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Fears

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Bomb Software / Manyk / attic
1996
Genre:
Action
Theme:
Fighting / Horror / Science Fiction /
Misc. Fantasy / Multiplayer
Language:
English
Licence:
Commercial
System:
Amiga (AGA)
Views:
621

Rating [?]

Mr Creosote:
2/6
Overall:
2/6
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Local Reviews

Mr Creosote (2017-08-22) [hide]

Avatar Just for once, you are not fighting aliens and demons on a space station. You're not even a space marine! Rather, Fears manages to do the unthinkable and applies a different theme to the (by then) old 3D shooter formula: some Frankenstein-type madman has created a horde of genetically engineered mutants. Which nevertheless you have to shoot and which will try to shoot you, but still, props for this mild variation!

In fact, apart from visuals, enemies unfortunately all behave the same way. They all shuffle slowly at the player and they all have an incredibly accurate aim (needless to say, they are all of the shooting type). Unlike the monsters, the player also has two close range weapons available and the rest uses different kinds of ammunition, which certainly offers welcome variation.

It doesn't even go straight downhill from there. The game features full-screen graphics of reasonable level of detail at reasonable speed. Though graphics are indeed where the issues start showing their ugly heads. The graphical performance comes at the expense of visual range, which is abysmal. Although the game does feature different height levels, connected by stairways, you cannot look up or down. Often, you cannot even see whether there are stairs leading down or whether it is indeed an abyss you are staring into (or rather: straight over). Of course, this game is full of small ledges you have to tip-toe across, half of the time blindly. And if everything fails (i.e. constantly), the game simply forces its player to take leaps of faith.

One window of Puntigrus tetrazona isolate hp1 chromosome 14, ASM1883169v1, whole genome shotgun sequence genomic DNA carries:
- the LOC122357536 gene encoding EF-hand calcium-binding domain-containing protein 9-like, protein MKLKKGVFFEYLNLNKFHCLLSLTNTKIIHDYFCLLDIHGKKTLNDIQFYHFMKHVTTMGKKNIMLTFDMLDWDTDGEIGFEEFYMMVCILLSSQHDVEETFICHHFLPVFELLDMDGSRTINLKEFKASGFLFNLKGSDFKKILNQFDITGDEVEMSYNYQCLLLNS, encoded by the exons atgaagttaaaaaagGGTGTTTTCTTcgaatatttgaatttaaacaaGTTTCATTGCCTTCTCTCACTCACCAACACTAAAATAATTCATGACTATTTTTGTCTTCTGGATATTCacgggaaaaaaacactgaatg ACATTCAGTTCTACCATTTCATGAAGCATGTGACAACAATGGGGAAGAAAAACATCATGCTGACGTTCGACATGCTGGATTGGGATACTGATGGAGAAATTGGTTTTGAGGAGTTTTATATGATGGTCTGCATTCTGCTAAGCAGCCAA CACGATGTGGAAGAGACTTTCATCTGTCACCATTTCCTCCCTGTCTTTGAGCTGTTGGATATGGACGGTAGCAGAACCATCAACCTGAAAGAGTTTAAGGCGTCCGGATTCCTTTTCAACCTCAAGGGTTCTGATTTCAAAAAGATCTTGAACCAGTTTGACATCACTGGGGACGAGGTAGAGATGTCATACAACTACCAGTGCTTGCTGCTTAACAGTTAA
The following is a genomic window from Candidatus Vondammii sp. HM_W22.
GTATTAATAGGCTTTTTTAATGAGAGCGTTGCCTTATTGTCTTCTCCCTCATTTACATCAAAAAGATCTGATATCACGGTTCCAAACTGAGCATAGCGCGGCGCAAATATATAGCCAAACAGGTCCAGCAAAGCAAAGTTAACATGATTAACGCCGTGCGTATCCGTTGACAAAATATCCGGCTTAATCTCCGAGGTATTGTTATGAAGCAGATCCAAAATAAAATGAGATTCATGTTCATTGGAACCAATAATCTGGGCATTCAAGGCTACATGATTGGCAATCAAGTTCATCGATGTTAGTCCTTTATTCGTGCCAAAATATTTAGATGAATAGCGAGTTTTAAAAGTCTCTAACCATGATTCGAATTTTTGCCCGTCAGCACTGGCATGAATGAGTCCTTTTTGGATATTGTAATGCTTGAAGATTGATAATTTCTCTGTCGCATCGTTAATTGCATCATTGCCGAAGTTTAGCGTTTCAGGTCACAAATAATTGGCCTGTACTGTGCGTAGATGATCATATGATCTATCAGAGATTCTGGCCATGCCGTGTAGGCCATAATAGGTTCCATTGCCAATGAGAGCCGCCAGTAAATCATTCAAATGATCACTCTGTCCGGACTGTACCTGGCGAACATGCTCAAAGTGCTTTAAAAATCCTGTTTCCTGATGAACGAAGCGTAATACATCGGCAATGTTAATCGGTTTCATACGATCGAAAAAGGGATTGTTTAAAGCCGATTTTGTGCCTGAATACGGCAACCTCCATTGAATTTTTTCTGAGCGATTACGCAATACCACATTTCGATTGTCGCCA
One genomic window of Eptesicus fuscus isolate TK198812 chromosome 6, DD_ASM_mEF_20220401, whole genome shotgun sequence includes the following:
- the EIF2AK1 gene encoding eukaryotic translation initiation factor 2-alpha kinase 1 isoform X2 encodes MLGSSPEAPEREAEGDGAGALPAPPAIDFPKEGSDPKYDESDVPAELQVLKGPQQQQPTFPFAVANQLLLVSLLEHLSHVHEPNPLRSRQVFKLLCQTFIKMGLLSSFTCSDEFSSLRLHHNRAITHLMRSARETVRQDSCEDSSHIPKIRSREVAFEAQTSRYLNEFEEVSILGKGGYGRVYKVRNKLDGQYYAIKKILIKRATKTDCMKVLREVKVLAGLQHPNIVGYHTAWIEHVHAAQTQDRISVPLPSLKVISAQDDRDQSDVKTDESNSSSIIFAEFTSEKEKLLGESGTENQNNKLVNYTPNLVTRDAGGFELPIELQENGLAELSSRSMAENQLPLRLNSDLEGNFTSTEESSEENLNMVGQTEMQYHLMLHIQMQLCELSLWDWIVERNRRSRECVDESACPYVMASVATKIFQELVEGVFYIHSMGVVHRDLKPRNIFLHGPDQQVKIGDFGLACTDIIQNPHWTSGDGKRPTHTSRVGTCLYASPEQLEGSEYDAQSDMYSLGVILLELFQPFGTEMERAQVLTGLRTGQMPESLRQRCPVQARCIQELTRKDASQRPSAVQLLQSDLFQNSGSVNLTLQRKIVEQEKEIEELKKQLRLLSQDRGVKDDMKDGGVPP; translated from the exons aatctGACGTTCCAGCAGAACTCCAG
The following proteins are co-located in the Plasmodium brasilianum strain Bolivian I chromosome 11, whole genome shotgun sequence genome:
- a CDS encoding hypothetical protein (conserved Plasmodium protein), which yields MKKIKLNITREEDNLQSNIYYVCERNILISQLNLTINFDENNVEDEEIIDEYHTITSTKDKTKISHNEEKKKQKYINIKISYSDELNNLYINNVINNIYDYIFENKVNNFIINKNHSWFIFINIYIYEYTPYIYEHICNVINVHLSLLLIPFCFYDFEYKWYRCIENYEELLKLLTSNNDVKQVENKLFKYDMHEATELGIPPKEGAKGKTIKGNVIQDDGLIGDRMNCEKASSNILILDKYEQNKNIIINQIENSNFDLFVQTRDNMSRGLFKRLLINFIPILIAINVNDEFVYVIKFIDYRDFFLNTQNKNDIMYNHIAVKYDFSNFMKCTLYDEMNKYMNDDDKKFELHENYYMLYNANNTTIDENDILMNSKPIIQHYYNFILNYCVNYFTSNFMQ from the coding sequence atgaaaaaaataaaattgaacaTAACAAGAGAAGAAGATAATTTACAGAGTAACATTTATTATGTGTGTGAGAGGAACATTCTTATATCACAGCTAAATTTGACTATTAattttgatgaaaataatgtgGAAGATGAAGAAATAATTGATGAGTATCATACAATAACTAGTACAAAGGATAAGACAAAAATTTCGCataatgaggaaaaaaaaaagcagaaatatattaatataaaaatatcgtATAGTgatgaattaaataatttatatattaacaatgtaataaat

Which, all too often, end up in streams of lava, acid and the like. Which also look fairly good, but from which there never is any escape; no lift, no stairs saving your life after considerable loss of health. So all you can do is wait until you die. Which isn't a lot of fun to begin with, but when the game even places bonus items, such as new weapons or ammunition, right inside such death traps, it is really just mocking its player.

The addition of a level editor which works pretty intuitively based on coloured tiles certainly is welcome. In theory, it would be possible to design some levels which would sort of work around the visibility issues. Though very likely, those would turn out relatively bland, and it certainly would not make the monsters any less deadly. The latter could be mitigated by playing against a friend in two-player mode, which works only via null-modem cable and only in deathmatch mode (no cooperation).

Though at some point, you will have to admit that it just isn't worth the effort. Creating your own levels, finding another player and putting two Amigas in one room, just to work around issues which shouldn't be there in the first place, and which other games managed to avoid easily? No, sorry.

P.S. The German release, published by attic, allegedly contains some graphical censoring, accounting for the risky legal grounds such "killer games" stood on at the time, though on the surface, I couldn't spot any significant difference.

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